One way to do that is to use them during low-stakes meetings so you're comfortable using them - just in case you ever need them.

 Optimize your home connection

Even if you have a super high-speed internet connection you might notice that there are times when your connection seems, well, sluggish.

Before trouble-shooting, contact your Internet Service Provider and ask them what you should expect for your download and upload speeds.

Then, check your Download and Upload speed using a tool like Speedtest.net. We will cover this more in a later tip.  Whenever you make a change, check your connection speed again to see if there is any improvement.

Once you have your internet connection speed test for a baseline, try the following:

  • Restart your router by unplugging it from power.  Wait about a minute then plug it back in.  Just like a good restart can sometimes help your computer's performance, routers can also benefit from a restart.

  • Are you on wireless?  Try moving yourself and the router closer to each other. Also avoid placing brick walls, fireplaces, or anything really dense between you and your signal.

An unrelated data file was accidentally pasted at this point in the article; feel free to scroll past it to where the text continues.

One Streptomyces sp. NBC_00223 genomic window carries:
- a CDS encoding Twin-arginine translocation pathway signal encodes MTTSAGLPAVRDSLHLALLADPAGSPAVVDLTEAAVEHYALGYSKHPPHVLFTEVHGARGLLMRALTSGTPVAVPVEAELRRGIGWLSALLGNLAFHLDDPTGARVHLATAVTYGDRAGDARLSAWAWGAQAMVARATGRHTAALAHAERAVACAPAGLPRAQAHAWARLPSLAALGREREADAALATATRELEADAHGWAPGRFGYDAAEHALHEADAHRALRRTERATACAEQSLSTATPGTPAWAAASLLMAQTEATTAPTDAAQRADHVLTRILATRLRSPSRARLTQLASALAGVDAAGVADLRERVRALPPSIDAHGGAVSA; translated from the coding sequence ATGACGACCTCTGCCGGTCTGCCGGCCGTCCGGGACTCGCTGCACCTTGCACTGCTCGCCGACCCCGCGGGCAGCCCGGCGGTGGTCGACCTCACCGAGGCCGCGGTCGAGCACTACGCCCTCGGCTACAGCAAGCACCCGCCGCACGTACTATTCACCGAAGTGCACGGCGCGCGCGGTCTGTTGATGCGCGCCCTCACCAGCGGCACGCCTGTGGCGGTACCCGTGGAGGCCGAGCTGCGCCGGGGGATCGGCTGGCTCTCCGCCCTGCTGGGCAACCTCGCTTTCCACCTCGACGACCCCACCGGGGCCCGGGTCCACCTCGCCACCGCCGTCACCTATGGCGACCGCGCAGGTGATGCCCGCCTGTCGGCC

It might be obvious, but make sure to have a password set on your router. Don't give out the password, and caution your family members as well.

  • Use a cable to connect to your router.  Remember, your bandwidth is not infinite. If all of the computers and other devices in your household are wireless, and you can't convince (sometimes multiple) someones in your household that playing video games, streaming "Breaking Bad" (or their class lecture) and calling a friend all at the same time isn't the best idea for shared wifi, go find yourself an Ethernet cable and connect to your router directly.  Your computer should autodetect the wired connect and switch to it automatically.